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Sarrel and colleagues [1] calculated the mortality toll due to avoiding estrogen in hysterectomized women aged 50–59 between 2002 and 2011. The calculation was motivated by the Women’s Health Initiative (WHI) estrogen-only trial report in 2011 [2] which indicated an excess mortality in women in this age group who [b]did not[/b] take estrogen, i.e. received placebo. The excess mortality was 13/10,000 women/year. Twelve of the 13 deaths were due to cardiovascular disease. An increase in deaths from invasive breast cancer was also seen in the women who received placebo [3]. The Yale research team calculated the best point estimates for the total excess mortality for hysterectomized women aged 50–59 in the United States from 2002 through 2011 to be between 40,292 and 48,835.

 

A calculation was made for each of the years using the excess mortality rate of 13/10,000/year, annual US Census population estimates, hysterectomy rates as reported in the peer-reviewed literature, and percent decline in estrogen use each year compared to 2001, as reported in the WHI paper [2]. Adjustment was made for different pre-2002 rates of estrogen use depending on whether or not ovaries had been retained at the time of hysterectomy. The best point estimates represent the aggregate of all the years taking into account all the assumptions.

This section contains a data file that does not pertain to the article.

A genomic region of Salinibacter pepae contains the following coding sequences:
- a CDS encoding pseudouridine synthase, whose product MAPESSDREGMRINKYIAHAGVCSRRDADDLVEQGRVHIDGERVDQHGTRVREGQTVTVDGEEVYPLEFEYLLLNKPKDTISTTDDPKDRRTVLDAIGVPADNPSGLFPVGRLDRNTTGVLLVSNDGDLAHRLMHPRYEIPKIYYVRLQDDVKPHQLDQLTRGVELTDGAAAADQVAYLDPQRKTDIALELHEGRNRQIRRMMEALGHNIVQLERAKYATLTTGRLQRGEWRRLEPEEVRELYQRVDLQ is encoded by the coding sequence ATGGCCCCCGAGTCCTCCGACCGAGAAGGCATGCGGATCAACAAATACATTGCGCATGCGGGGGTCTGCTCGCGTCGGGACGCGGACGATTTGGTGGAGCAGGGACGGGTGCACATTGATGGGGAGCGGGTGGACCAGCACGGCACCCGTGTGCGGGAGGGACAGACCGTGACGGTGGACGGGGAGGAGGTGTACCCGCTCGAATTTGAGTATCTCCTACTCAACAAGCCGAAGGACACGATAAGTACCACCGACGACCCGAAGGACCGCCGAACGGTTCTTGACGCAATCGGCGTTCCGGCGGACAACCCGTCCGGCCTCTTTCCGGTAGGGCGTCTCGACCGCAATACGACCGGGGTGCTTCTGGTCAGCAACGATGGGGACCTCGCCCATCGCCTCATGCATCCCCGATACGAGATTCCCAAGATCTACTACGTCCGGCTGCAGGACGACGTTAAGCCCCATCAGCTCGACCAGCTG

Author(s)

  • Philip M. Sarrel
    Professor Emeritus of Obstetrics and Gynecology and Professor Emeritus of Psychiatry, Yale University, New Haven, Connecticut, USA

Citations

  1. Sarrel PM, Njike Y, Vinante V, Katz DL. The mortality toll of estrogen avoidance: an analysis of excess deaths among hysterectomized women age 50 to 59. Am J Pub Health 2013 July 18. Epub ahead of press. doi: 10.2105/AJPH.2013.301295
  2. LaCroix AZ, Chlebowski RT, MansonJE, et al. Health outcomes after stopping conjugated equine estrogens among postmenopausal women with prior hysterectomy: a randomized controlled trial. JAMA 2011;305:1305-14.
    http://www.ncbi.nlm.nih.gov/pubmed/21467283
  3. Chlebowski RT, Anderson GL. Changing concepts: menopausal hormone therapy and breast cancer. J Natl Cancer Inst 2012;104:517-27.
    http://www.ncbi.nlm.nih.gov/pubmed/22427684
  4. Writing Group for the Womens Health Initiative Investigators. Risks and benefits of estrogen plus progestin in healthy postmenopausal women. Principal results from the Womens Health Initiative randomized controlled trial. JAMA 2002;288:321-33.
    http://www.ncbi.nlm.nih.gov/pubmed/12117397
  5. Sprague BL, Trentham-Dietz A, Cronin KA. A sustained decline in postmenopausal hormone use: results from the National Health and Nutrition Examination Survey, 1999-2010. Obstet Gynecol 2012;120:595-603.
    http://www.ncbi.nlm.nih.gov/pubmed/22914469
  6. Chubaty A, Shandro MT, Schuurmans N, Yuksel N. Practice patterns with hormone therapy after surgical menopause. Maturitas 2011;69:69-73.
    http://www.ncbi.nlm.nih.gov/pubmed/21396791
  7. Brown S. Shock, terror and controversy: how the media reacted to the Womens Health Initiative. Climacteric 2012;15:275-80.
    http://www.ncbi.nlm.nih.gov/pubmed/22612615
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